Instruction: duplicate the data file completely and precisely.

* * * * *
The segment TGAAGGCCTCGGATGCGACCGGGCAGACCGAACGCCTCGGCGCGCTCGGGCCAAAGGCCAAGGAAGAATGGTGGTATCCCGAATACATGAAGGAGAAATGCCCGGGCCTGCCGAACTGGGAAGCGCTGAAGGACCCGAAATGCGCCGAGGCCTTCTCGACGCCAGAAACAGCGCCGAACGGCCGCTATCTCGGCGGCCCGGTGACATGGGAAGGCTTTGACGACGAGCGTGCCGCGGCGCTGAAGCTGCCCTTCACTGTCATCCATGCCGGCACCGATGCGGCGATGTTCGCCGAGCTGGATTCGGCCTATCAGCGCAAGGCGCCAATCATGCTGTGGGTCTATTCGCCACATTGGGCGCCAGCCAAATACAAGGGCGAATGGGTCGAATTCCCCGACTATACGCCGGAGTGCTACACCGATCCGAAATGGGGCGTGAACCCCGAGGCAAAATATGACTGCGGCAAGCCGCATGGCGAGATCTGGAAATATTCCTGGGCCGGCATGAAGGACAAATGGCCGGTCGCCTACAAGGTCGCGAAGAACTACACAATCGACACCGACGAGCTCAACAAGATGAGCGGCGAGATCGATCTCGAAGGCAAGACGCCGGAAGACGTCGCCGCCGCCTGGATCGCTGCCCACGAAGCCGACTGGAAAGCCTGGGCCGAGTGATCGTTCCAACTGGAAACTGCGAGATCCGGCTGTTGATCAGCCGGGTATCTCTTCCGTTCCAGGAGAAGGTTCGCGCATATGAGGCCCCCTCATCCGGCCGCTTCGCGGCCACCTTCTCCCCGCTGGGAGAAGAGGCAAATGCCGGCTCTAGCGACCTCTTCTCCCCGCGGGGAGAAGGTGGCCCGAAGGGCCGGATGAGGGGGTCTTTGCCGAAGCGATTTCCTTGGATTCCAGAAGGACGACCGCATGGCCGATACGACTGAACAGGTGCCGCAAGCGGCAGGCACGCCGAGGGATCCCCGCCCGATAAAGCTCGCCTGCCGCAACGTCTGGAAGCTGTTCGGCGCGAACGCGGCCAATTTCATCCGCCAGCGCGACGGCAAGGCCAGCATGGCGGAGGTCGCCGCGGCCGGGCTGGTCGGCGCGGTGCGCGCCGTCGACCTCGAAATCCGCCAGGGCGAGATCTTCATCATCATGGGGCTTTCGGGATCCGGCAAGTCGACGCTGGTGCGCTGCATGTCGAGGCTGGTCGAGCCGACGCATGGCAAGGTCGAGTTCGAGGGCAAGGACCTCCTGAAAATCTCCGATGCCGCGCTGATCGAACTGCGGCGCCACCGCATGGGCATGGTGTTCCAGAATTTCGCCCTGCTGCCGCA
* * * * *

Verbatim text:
The segment TGAAGGCCTCGGATGCGACCGGGCAGACCGAACGCCTCGGCGCGCTCGGGCCAAAGGCCAAGGAAGAATGGTGGTATCCCGAATACATGAAGGAGAAATGCCCGGGCCTGCCGAACTGGGAAGCGCTGAAGGACCCGAAATGCGCCGAGGCCTTCTCGACGCCAGAAACAGCGCCGAACGGCCGCTATCTCGGCGGCCCGGTGACATGGGAAGGCTTTGACGACGAGCGTGCCGCGGCGCTGAAGCTGCCCTTCACTGTCATCCATGCCGGCACCGATGCGGCGATGTTCGCCGAGCTGGATTCGGCCTATCAGCGCAAGGCGCCAATCATGCTGTGGGTCTATTCGCCACATTGGGCGCCAGCCAAATACAAGGGCGAATGGGTCGAATTCCCCGACTATACGCCGGAGTGCTACACCGATCCGAAATGGGGCGTGAACCCCGAGGCAAAATATGACTGCGGCAAGCCGCATGGCGAGATCTGGAAATATTCCTGGGCCGGCATGAAGGACAAATGGCCGGTCGCCTACAAGGTCGCGAAGAACTACACAATCGACACCGACGAGCTCAACAAGATGAGCGGCGAGATCGATCTCGAAGGCAAGACGCCGGAAGACGTCGCCGCCGCCTGGATCGCTGCCCACGAAGCCGACTGGAAAGCCTGGGCCGAGTGATCGTTCCAACTGGAAACTGCGAGATCCGGCTGTTGATCAGCCGGGTATCTCTTCCGTTCCAGGAGAAGGTTCGCGCATATGAGGCCCCCTCATCCGGCCGCTTCGCGGCCACCTTCTCCCCGCTGGGAGAAGAGGCAAATGCCGGCTCTAGCGACCTCTTCTCCCCGCGGGGAGAAGGTGGCCCGAAGGGCCGGATGAGGGGGTCTTTGCCGAAGCGATTTCCTTGGATTCCAGAAGGACGACCGCATGGCCGATACGACTGAACAGGTGCCGCAAGCGGCAGGCACGCCGAGGGATCCCCGCCCGATAAAGCTCGCCTGCCGCAACGTCTGGAAGCTGTTCGGCGCGAACGCGGCCAATTTCATCCGCCAGCGCGACGGCAAGGCCAGCATGGCGGAGGTCGCCGCGGCCGGGCTGGTCGGCGCGGTGCGCGCCGTCGACCTCGAAATCCGCCAGGGCGAGATCTTCATCATCATGGGGCTTTCGGGATCCGGCAAGTCGACGCTGGTGCGCTGCATGTCGAGGCTGGTCGAGCCGACGCATGGCAAGGTCGAGTTCGAGGGCAAGGACCTCCTGAAAATCTCCGATGCCGCGCTGATCGAACTGCGGCGCCACCGCATGGGCATGGTGTTCCAGAATTTCGCCCTGCTGCCGCA